Q: The associate's degree is primarily a US invented degree... it was
intended to recognize those who went to University for two (instead of
the usual four) years of University... hence, it is NOT equal to a
Bachelorate degree... it is like half of a Bachelor's degree then...
The US associate degree is equivalent to the first two years of a
traditional four-year bachelor's degree program. That is to say, to
complete an associate degree, you need around 60 semester-hours
credit. A bachelor's degree requires around 120 semester-hours
Credit gained while studying for an associate degree can frequently be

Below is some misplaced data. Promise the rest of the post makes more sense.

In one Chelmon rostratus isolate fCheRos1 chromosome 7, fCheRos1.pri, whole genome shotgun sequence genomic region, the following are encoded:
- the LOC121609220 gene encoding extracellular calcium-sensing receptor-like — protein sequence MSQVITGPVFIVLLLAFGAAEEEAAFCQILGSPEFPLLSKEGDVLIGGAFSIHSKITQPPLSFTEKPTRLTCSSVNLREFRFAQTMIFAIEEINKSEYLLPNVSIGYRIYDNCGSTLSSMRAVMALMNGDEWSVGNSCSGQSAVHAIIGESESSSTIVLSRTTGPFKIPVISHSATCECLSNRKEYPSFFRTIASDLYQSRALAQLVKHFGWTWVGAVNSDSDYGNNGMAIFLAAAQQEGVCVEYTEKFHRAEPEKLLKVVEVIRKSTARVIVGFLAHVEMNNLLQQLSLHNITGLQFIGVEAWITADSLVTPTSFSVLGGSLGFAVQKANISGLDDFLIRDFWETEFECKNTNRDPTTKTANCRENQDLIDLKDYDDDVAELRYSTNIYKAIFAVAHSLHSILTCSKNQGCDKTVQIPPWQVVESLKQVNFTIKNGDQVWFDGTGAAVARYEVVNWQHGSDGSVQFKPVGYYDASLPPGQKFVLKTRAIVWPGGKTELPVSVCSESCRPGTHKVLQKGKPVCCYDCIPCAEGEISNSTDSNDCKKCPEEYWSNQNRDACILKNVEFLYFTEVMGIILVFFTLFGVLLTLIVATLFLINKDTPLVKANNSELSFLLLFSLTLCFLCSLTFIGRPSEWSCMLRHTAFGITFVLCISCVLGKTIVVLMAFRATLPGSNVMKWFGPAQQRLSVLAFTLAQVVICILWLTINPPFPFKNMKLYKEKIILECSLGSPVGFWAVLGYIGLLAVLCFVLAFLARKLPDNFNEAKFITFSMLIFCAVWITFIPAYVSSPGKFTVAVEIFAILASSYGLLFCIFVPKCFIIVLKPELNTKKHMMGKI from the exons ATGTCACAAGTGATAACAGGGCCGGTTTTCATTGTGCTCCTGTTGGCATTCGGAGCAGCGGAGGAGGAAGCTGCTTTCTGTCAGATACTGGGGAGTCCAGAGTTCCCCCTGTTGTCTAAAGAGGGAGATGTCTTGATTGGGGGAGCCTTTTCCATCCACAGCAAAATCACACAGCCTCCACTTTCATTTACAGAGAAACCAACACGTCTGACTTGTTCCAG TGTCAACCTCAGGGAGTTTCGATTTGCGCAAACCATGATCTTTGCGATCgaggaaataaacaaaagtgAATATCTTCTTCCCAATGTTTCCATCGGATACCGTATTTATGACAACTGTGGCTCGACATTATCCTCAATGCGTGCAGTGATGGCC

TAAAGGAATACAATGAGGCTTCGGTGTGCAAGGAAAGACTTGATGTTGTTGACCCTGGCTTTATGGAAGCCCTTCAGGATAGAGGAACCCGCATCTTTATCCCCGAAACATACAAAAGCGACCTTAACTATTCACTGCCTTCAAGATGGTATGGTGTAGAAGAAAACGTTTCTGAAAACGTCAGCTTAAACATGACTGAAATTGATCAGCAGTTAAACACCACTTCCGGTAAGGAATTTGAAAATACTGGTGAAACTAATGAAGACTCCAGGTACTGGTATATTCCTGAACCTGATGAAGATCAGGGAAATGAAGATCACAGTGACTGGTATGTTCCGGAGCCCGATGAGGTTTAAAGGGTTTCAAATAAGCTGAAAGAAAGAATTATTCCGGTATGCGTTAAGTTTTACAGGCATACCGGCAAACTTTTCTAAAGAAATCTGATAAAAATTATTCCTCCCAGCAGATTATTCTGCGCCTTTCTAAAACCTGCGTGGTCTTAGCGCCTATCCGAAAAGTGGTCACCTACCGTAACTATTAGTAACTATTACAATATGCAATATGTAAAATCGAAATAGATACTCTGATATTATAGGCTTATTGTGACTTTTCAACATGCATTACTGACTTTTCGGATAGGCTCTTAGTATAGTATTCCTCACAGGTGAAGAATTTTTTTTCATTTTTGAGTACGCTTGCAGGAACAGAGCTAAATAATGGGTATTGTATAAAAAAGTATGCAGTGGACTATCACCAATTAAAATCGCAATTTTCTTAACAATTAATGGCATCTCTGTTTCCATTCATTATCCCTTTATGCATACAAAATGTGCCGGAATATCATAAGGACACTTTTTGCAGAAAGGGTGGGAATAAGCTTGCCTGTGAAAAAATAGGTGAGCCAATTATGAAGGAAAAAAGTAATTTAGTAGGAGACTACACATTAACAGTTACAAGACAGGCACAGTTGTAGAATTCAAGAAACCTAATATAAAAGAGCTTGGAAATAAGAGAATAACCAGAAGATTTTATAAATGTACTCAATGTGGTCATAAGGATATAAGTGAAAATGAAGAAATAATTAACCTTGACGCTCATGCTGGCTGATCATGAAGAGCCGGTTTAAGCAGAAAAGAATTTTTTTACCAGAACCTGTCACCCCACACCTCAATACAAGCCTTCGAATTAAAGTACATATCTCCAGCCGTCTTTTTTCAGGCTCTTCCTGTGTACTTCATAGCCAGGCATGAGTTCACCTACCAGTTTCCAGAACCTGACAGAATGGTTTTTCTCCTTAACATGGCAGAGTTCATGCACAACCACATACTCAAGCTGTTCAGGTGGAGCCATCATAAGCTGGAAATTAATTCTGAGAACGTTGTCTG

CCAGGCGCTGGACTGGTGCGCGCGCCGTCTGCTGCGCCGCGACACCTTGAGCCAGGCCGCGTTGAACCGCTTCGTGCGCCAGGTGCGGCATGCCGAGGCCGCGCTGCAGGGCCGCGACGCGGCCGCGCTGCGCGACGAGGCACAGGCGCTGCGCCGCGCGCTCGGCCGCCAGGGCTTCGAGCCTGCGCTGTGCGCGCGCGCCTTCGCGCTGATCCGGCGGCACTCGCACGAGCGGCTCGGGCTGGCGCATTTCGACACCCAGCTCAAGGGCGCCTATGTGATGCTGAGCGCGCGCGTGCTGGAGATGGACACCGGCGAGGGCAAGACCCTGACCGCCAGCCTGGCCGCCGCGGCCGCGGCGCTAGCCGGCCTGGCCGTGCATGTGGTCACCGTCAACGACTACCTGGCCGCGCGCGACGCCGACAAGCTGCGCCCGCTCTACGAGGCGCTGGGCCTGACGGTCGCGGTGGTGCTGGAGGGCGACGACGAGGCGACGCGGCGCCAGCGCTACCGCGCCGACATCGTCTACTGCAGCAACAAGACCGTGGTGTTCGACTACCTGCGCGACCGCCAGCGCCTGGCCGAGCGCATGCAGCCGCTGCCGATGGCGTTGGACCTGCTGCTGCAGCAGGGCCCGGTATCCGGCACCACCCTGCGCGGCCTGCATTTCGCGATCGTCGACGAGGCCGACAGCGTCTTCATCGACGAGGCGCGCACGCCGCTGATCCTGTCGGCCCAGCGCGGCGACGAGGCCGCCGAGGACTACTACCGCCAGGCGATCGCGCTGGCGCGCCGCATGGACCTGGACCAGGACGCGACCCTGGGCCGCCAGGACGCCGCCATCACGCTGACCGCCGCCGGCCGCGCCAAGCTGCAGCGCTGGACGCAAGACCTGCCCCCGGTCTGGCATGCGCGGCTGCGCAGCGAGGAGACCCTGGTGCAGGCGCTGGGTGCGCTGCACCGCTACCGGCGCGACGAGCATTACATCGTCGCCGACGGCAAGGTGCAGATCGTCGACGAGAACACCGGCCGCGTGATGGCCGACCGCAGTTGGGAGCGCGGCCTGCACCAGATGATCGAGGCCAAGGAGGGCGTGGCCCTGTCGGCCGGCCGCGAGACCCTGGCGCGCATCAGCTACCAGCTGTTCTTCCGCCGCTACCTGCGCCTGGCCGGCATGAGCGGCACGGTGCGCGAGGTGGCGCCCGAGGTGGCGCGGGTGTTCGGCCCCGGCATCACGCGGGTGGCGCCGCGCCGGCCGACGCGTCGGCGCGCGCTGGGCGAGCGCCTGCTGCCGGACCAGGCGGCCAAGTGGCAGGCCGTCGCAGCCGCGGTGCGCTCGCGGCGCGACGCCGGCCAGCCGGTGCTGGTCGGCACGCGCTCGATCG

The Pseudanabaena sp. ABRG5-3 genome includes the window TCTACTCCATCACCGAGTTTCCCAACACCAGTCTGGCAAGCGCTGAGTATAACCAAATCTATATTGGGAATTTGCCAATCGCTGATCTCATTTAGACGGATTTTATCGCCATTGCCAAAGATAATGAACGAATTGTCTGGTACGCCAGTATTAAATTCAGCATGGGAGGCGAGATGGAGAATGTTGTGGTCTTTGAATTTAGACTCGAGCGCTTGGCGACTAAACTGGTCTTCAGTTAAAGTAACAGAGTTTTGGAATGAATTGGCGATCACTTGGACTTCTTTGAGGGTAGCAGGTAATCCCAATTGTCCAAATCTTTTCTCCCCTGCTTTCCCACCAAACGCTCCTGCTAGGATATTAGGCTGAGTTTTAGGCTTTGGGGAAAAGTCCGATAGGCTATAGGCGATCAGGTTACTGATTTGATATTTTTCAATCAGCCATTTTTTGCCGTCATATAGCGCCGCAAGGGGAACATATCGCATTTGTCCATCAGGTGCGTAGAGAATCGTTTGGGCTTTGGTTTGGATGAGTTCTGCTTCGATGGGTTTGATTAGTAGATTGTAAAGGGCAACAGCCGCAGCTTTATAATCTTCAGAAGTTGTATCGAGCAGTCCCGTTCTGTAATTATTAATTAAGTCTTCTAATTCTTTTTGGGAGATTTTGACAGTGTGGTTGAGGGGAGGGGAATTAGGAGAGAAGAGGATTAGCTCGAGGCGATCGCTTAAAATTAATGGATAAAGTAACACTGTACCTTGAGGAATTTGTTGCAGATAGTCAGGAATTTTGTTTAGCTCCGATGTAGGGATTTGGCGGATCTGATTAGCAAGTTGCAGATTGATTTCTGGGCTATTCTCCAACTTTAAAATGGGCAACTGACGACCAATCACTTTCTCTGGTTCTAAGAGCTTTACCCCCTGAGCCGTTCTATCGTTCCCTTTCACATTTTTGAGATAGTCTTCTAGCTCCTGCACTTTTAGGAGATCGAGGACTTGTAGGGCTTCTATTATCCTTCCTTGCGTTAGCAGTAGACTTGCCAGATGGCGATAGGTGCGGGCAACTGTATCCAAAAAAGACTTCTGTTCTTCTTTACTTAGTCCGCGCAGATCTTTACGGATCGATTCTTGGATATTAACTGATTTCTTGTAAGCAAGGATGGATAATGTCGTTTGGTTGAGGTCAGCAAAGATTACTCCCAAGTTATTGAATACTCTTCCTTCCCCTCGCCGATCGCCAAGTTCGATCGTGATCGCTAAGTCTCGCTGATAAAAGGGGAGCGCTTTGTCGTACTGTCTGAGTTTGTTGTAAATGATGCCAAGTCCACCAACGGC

applied (as transfer credit) to a bachelor's degree program, meaning
that you will then need to gain a further 60 or so semester-hour
credit to obtain a bachelor's degree.
Undergraduate-degree credit is classified as upper and lower division
(or upper and lower level) credit. Upper-division credit is usually
gained in the third and fourth years of the program although there is
no reason (particularly in the case of distance-learning programs) why
you shouldn't gain such credit early on in the program.
You can gain an associate degree with only lower-division credit but a
bachelor's degree normally requires a minimum of 30 upper-division
To proceed to most graduate programs, a bachelor's degree is normally
required. The major exceptions are some MBA programs which accept
students without an undergraduate degree but with appropriate
professional qualifications and/or work experience.
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